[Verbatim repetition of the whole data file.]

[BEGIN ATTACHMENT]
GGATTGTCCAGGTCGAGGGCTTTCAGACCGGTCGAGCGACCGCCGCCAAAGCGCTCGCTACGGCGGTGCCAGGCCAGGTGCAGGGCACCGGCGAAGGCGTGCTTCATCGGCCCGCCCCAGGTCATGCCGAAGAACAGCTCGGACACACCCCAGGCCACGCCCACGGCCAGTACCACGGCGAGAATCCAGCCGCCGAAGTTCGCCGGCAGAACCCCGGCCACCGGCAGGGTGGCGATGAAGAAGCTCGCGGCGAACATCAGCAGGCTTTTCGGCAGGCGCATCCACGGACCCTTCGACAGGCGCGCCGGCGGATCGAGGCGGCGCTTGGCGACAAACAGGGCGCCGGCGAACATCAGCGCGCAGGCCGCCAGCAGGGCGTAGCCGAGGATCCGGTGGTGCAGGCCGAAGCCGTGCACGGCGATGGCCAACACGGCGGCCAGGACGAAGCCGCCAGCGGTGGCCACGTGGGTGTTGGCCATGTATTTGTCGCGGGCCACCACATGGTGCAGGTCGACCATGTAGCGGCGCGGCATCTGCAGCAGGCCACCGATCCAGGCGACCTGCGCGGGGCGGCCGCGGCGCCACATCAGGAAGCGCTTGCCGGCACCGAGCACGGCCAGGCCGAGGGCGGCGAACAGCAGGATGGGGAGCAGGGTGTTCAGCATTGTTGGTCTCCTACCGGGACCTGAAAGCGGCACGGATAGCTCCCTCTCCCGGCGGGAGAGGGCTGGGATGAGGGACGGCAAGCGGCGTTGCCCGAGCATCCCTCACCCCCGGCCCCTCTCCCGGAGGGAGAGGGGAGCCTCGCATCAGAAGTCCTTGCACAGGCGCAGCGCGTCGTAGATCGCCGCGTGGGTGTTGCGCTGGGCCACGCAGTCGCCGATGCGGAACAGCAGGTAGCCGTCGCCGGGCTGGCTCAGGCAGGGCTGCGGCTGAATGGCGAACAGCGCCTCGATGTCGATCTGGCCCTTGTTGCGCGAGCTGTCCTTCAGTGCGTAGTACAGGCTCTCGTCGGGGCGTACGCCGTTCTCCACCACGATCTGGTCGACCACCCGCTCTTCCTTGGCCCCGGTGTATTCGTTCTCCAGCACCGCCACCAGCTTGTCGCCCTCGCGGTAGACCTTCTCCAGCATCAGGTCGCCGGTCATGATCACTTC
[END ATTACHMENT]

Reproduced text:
GGATTGTCCAGGTCGAGGGCTTTCAGACCGGTCGAGCGACCGCCGCCAAAGCGCTCGCTACGGCGGTGCCAGGCCAGGTGCAGGGCACCGGCGAAGGCGTGCTTCATCGGCCCGCCCCAGGTCATGCCGAAGAACAGCTCGGACACACCCCAGGCCACGCCCACGGCCAGTACCACGGCGAGAATCCAGCCGCCGAAGTTCGCCGGCAGAACCCCGGCCACCGGCAGGGTGGCGATGAAGAAGCTCGCGGCGAACATCAGCAGGCTTTTCGGCAGGCGCATCCACGGACCCTTCGACAGGCGCGCCGGCGGATCGAGGCGGCGCTTGGCGACAAACAGGGCGCCGGCGAACATCAGCGCGCAGGCCGCCAGCAGGGCGTAGCCGAGGATCCGGTGGTGCAGGCCGAAGCCGTGCACGGCGATGGCCAACACGGCGGCCAGGACGAAGCCGCCAGCGGTGGCCACGTGGGTGTTGGCCATGTATTTGTCGCGGGCCACCACATGGTGCAGGTCGACCATGTAGCGGCGCGGCATCTGCAGCAGGCCACCGATCCAGGCGACCTGCGCGGGGCGGCCGCGGCGCCACATCAGGAAGCGCTTGCCGGCACCGAGCACGGCCAGGCCGAGGGCGGCGAACAGCAGGATGGGGAGCAGGGTGTTCAGCATTGTTGGTCTCCTACCGGGACCTGAAAGCGGCACGGATAGCTCCCTCTCCCGGCGGGAGAGGGCTGGGATGAGGGACGGCAAGCGGCGTTGCCCGAGCATCCCTCACCCCCGGCCCCTCTCCCGGAGGGAGAGGGGAGCCTCGCATCAGAAGTCCTTGCACAGGCGCAGCGCGTCGTAGATCGCCGCGTGGGTGTTGCGCTGGGCCACGCAGTCGCCGATGCGGAACAGCAGGTAGCCGTCGCCGGGCTGGCTCAGGCAGGGCTGCGGCTGAATGGCGAACAGCGCCTCGATGTCGATCTGGCCCTTGTTGCGCGAGCTGTCCTTCAGTGCGTAGTACAGGCTCTCGTCGGGGCGTACGCCGTTCTCCACCACGATCTGGTCGACCACCCGCTCTTCCTTGGCCCCGGTGTATTCGTTCTCCAGCACCGCCACCAGCTTGTCGCCCTCGCGGTAGACCTTCTCCAGCATCAGGTCGCCGGTCATGATCACTTC